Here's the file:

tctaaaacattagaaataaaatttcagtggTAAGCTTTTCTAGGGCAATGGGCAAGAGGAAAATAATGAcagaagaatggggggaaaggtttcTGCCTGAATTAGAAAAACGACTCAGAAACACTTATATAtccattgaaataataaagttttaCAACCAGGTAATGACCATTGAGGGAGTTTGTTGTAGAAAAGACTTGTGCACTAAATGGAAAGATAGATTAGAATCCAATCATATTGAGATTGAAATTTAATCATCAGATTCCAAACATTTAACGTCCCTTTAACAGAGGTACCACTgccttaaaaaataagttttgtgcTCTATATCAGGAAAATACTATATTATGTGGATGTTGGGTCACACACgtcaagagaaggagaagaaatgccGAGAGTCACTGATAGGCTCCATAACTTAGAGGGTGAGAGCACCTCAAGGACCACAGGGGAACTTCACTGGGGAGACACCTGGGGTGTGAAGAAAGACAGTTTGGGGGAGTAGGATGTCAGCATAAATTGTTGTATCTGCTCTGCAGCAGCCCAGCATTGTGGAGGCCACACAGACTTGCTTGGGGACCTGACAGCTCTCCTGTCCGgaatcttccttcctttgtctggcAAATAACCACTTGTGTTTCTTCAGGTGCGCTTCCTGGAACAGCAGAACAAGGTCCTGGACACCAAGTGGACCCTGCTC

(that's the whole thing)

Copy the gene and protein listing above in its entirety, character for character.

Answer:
tctaaaacattagaaataaaatttcagtggTAAGCTTTTCTAGGGCAATGGGCAAGAGGAAAATAATGAcagaagaatggggggaaaggtttcTGCCTGAATTAGAAAAACGACTCAGAAACACTTATATAtccattgaaataataaagttttaCAACCAGGTAATGACCATTGAGGGAGTTTGTTGTAGAAAAGACTTGTGCACTAAATGGAAAGATAGATTAGAATCCAATCATATTGAGATTGAAATTTAATCATCAGATTCCAAACATTTAACGTCCCTTTAACAGAGGTACCACTgccttaaaaaataagttttgtgcTCTATATCAGGAAAATACTATATTATGTGGATGTTGGGTCACACACgtcaagagaaggagaagaaatgccGAGAGTCACTGATAGGCTCCATAACTTAGAGGGTGAGAGCACCTCAAGGACCACAGGGGAACTTCACTGGGGAGACACCTGGGGTGTGAAGAAAGACAGTTTGGGGGAGTAGGATGTCAGCATAAATTGTTGTATCTGCTCTGCAGCAGCCCAGCATTGTGGAGGCCACACAGACTTGCTTGGGGACCTGACAGCTCTCCTGTCCGgaatcttccttcctttgtctggcAAATAACCACTTGTGTTTCTTCAGGTGCGCTTCCTGGAACAGCAGAACAAGGTCCTGGACACCAAGTGGACCCTGCTC